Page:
John Kremer, a Navy explosives expert, lost both his legs below the knee after stepping on a mine in Afghanistan in 2010. In his San Diego hospital bed, he assumed he would be chained to a wheelchair for a year or more. Walking seemed a distant goal. Running? He could barely comprehend the concept anymore.
But with the encouragement of therapists at the Naval Medical Center, Kremer was walking in two months, running in five and skydiving after nine. He did his first 10-kilometer race, about six miles, one year after stepping on the mine. Today he runs, swims or bikes almost daily and competes for the Navy’s wounded warrior team in swimming, shooting, seated volleyball and wheelchair basketball.
“For me, being able to compete was a big morale boost,” said Kremer, 29, a former Explosive Ordnance Disposal Technician First Class, who was medically retired from the Navy last year.
Like Kremer, more than 1,600 U.S. service members lost limbs in Iraq or Afghanistan, mainly to homemade bombs not unlike the ones that maimed scores of people in Boston on Monday.
Now, the vast body of knowledge gained from treating those troops is likely to help speed and improve the recovery of people whose limbs were amputated after Monday’s attack, experts say.
Over the past decade, prosthetic technology has advanced significantly, with computerized knees and ankles that adjust to terrain and activity. Lighter and more malleable materials have allowed amputees to wear synthetic legs longer — and even run marathons. And devices have been customized for a dizzying array of activities, from golfing and skiing to scuba diving, backpacking and even rock climbing.
Perhaps most significantly, doctors know more about treating and salvaging limbs, making recovery faster than a decade ago. Thousands of therapists have also been trained to care for wounds like those suffered in Boston. And groups that organize athletic events for disabled athletes have popped up across the country, serving both civilians and military veterans.
“What’s so great now is that there are literally thousands of trained instructors all over the country who know how to teach the disabled,” said Kirk Bauer, the executive director of Disabled Sport USA and a disabled Vietnam veteran.
“And there is state-of-the-art equipment that levels the playing field,” he said. “That’s been a revolution.”
Part of that revolution has been the view, now widely accepted, that athletic endeavor — whether competitive or recreational — helps amputees recover emotionally, psychologically and physically, even if they were not athletic before their injuries.
“It provides a sense of accomplishment and bonding,” said Richard Stieglitz, a physical therapist who is executive vice president at the Wounded Warrior Project, a nonprofit group created in 2003 to assist wounded veterans. “Very often doing something you never did before the injury is huge. It teaches people that life goes on.”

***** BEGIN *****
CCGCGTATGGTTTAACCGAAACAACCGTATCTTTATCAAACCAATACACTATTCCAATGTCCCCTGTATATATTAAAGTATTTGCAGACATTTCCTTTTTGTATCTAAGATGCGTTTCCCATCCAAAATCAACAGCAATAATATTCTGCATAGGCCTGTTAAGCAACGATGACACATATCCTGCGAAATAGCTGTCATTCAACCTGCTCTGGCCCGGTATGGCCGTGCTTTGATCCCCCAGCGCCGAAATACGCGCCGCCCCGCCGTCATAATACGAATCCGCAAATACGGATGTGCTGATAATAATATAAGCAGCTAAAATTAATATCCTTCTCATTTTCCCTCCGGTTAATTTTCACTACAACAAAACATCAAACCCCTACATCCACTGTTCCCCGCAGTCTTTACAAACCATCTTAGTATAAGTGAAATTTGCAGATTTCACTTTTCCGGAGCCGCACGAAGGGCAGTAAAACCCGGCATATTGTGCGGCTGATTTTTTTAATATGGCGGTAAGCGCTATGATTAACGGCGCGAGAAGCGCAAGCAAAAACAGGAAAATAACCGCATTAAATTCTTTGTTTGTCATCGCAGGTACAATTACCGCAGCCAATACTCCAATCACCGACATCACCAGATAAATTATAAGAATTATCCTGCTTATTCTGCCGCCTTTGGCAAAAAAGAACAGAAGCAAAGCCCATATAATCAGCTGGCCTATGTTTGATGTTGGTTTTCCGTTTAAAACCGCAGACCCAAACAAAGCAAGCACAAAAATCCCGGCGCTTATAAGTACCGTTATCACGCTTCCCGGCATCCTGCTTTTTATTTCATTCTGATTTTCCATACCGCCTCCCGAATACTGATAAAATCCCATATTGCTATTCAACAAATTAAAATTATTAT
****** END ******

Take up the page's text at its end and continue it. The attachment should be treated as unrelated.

Seth Messinger, a University of Maryland anthropologist who has studied rehabilitation programs for the military, said training for athletics gives amputees a clear way of measuring the incremental progress of recovery.
“Rehab for traumatic limb loss is not a short thing, and patients want to know what they have to do next,” he said. “A sports model offers people a set of stages. You’ll walk between parallel bars, then walk with canes, then learn to run.”
But he and Stieglitz warned that athletics alone are not sufficient to address the less obvious problems that may accompany limb loss, such as traumatic stress disorder or anxieties about employment.
“Dealing with those things could be more difficult than the amputations themselves,” Stieglitz said. “And just as they are for warriors, they may be hard to spot.”
For people not in the military, paying for care and prosthetic limbs may also be a major issue. The military provides almost unlimited therapy and multiple prostheses. Some wounded troops have three or four: one for walking, one for running, another for biking and other sports.
But private insurance, for those who have it, may limit visits to therapists and cover only a single, basic prosthetic leg. Buying an advanced device can cost more than $30,000; customizing them for various sports costs thousands more.
Still, Bauer, who lost his left leg above the knee to a grenade in Vietnam, says the world is far different from when he was injured in 1969.
Then, his first prosthetic leg was made of balsa wood with plastic laminate; today they contain carbon fiber, titanium and microprocessors. Then, orthopedic surgeons scoffed at the idea of skiing on an artificial leg. Today, his organization organizes expeditions to climb mountains and other strenuous athletic endeavors.
He has climbed Mount Kilimanjaro in Tanzania and attempted Mount McKinley in Alaska. He recently finished a grueling 26-mile hike through the desert of New Mexico and has completed marathons, including Boston’s.
“It was the greatest high in the world,” he said of finishing that race, in 2000. “This is what sports does for us. It gives us that confidence. You feel you can tackle the world.”
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